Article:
Bolsonaro says Brazil lacks means to fight Amazon fires, backtracks on NGO accusations

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Brazilian President Jair Bolsonaro on Thursday said his government lacks the resources to fight wildfires in the Amazon rainforest after satellite images showed a record number of burning spots this year.

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In a speech broadcast live on Facebook, Bolsonaro said the government is investigating the fires. He also said he never claimed non-governmental organisations (NGO) were starting fires in the forest, claiming he was only voicing his suspicions.

Wildfires in the world’s largest rainforest have surged 83% so far this year when compared to the same period in 2018, according to Brazil‘s space research agency INPE.

The government agency has registered 72,843 fires, the highest number since records began in 2013. More than 9,500 have been spotted by satellites since last Thursday alone.

On Wednesday, Bolsonaro enraged environmentalists by making unfounded claims that NGOs were starting the fires out of anger after he cut their funding.

“Maybe — I am not affirming it — these (NGO people) are carrying out some criminal actions to draw attention against me, against the government of Brazil,” Bolsonaro told reporters.

When asked if he had evidence, the president did not provide any.

“There is a war going on in the world against Brazil, an information war,” Bolsonaro said.

Global outrage has torn through social media, with #PrayforAmazonas turning into one of the world’s top trending topic on Twitter.

Research institute head forced to resign

Earlier this month, the head of the space research institute was forced to leave his position after standing up to the president’s accusations that deforestation data had been manipulated to tarnish the image of his administration.

The states that have been most affected by fires this year are Mato Grosso, Para and Amazonas – all in the Amazon region – accounting for 41.7 percent of all fires.

“It is very difficult to have natural fires in the Amazon; it happens but the majority come from the hand of humans,” said Paulo Moutinho, co-founder of the Amazon Environmental Research Institute.

Moutinho, who has been working in the Amazon forests for nearly 30 years, said fires are mostly used to clean up vast areas of land for farming or logging.

The fires can easily get out of control, especially now during the Amazon’s dry season, and spread to densely forested protected areas.

This year, the Amazon has not suffered from serious dryness, Moutinho said. “We’re lucky. If we had had droughts like in the past four years, this would be even worse.”

Powerful rural caucus

Bolsonaro, who once threatened to leave the Paris climate accord, has repeatedly attacked environmental nonprofits, seen as obstacles in his quest to develop the country’s full economic potential, including in protected areas.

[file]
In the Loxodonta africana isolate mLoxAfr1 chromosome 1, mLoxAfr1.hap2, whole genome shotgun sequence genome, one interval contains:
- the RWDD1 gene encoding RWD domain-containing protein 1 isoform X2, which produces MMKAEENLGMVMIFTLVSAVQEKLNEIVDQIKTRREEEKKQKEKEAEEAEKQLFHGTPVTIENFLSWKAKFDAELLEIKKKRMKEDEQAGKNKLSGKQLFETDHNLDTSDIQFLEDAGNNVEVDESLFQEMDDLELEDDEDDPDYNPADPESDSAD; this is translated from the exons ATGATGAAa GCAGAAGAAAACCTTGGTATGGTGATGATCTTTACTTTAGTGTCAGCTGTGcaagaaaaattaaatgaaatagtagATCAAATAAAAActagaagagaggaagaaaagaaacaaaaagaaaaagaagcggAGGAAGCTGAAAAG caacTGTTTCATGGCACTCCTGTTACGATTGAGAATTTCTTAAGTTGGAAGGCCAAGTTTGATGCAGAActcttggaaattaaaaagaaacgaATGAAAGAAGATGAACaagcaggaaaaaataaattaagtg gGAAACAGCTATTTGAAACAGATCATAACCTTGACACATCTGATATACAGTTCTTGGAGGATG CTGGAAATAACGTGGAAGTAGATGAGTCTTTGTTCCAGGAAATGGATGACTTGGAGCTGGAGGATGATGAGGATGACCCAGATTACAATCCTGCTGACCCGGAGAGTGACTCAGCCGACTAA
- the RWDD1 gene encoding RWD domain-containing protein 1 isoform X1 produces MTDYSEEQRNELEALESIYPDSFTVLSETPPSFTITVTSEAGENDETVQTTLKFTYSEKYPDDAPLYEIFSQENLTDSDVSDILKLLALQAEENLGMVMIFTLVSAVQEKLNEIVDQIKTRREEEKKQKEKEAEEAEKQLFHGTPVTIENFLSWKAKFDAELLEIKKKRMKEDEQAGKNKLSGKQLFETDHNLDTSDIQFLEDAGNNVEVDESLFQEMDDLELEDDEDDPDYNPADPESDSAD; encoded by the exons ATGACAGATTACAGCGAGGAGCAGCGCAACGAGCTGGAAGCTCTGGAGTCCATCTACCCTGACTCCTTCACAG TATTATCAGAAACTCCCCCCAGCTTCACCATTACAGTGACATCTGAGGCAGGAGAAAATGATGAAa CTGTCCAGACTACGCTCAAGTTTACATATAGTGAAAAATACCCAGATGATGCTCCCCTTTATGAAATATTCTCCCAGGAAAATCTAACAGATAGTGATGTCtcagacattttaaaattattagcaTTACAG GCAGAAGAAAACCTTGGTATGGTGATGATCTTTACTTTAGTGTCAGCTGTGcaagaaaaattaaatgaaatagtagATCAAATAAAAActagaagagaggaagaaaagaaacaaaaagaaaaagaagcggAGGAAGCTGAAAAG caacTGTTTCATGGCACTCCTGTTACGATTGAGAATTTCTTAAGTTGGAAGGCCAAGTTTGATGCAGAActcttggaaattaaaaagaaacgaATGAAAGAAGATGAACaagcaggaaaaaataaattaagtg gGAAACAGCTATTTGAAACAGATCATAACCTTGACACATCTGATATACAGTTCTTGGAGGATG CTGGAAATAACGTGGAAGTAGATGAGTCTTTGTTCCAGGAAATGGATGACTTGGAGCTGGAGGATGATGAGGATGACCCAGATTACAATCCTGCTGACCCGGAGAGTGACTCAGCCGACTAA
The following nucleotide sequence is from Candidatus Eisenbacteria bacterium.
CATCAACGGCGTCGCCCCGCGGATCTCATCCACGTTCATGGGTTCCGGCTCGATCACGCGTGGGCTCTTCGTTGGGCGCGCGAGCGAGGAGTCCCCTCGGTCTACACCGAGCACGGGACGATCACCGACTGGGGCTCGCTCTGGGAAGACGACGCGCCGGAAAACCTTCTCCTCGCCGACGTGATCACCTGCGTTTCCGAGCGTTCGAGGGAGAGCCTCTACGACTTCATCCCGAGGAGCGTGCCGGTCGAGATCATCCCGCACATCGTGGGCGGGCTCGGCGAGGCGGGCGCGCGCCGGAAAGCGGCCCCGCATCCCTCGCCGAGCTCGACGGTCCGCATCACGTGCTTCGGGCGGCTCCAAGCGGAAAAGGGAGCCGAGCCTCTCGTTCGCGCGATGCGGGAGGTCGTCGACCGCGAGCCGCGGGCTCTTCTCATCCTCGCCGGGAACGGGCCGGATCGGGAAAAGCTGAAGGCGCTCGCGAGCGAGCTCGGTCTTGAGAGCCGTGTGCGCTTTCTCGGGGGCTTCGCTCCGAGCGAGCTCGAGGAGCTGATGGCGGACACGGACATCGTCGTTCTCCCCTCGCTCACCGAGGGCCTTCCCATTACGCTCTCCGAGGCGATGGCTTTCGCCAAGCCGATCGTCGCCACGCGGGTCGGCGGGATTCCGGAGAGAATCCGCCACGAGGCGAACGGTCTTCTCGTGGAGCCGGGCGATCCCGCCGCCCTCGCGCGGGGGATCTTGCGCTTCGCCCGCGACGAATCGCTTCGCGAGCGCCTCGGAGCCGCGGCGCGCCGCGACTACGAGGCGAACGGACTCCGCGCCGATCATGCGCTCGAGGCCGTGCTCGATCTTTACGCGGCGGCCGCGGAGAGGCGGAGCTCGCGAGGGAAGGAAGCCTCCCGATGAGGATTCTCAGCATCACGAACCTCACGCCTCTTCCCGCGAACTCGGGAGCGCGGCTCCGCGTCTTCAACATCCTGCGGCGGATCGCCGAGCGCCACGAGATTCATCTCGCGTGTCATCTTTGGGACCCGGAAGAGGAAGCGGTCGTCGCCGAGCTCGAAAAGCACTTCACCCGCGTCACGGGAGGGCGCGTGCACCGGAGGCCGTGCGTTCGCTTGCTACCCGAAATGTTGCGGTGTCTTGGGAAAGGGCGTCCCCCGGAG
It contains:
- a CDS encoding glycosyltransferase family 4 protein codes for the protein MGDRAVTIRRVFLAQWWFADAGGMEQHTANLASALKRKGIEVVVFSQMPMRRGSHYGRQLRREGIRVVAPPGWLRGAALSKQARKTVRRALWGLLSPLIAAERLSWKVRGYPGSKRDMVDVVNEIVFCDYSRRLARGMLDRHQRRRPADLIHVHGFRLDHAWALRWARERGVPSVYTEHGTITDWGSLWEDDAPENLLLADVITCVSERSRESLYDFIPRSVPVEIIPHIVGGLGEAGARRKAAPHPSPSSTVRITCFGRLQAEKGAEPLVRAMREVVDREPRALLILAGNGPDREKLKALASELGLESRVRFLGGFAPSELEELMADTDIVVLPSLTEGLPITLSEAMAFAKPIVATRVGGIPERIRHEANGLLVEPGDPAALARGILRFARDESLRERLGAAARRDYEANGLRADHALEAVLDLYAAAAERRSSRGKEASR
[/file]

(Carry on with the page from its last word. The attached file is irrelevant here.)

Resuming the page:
Bolsonaro and Environment Minister Ricardo Salles are both close to the powerful rural caucus in Congress and have been urging more development and economic opportunities in the Amazon region, which they consider overly protected by current legislation.

Some NGOs, environmentalists and academics have been blaming the administration’s pro-development policies for a sharp increase in Amazon deforestation shown in the latest data from the space research institute.

International pressure mounts

The government is also facing international pressure to protect the vast rainforest from illegal logging or mining activities. The Amazon is often referred to as the lungs of our planet because it is a major absorber of carbon dioxide from the atmosphere.

Citing Brazil’s apparent lack of commitment to fighting deforestation, Germany and Norway have decided to withhold more than $60 million in funds earmarked for sustainability projects in Brazil’s forests.

French and German leaders have also threatened not to ratify a trade deal between the European Union and Mercosur countries to pressure Brazil into complying with its environmental pledges within the Paris Climate Agreement.

But experts say Brazilians and particularly farmers could be the first victims of excessive deforestation, as it could affect the regional climate, bringing higher temperatures and less rain.

Meanwhile, the environment minister was booed Wednesday as he took the stage at a five-day UN workshop on climate change in the northern state of Bahia – an event he had tried to cancel earlier this year.

Some in the audience shouted while waving signs reading, “Stop Ecocide” or “The Amazon is burning”.

Salles spoke briefly, saying climate change needs to be addressed.

“People are asking for more and more actions. … There is an acknowledgment that we are in a situation of crisis and emergency,” said Manuel Pulgar Vidal, former environment minister of Peru, who attended the event.

(FRANCE 24 with AFP and REUTERS)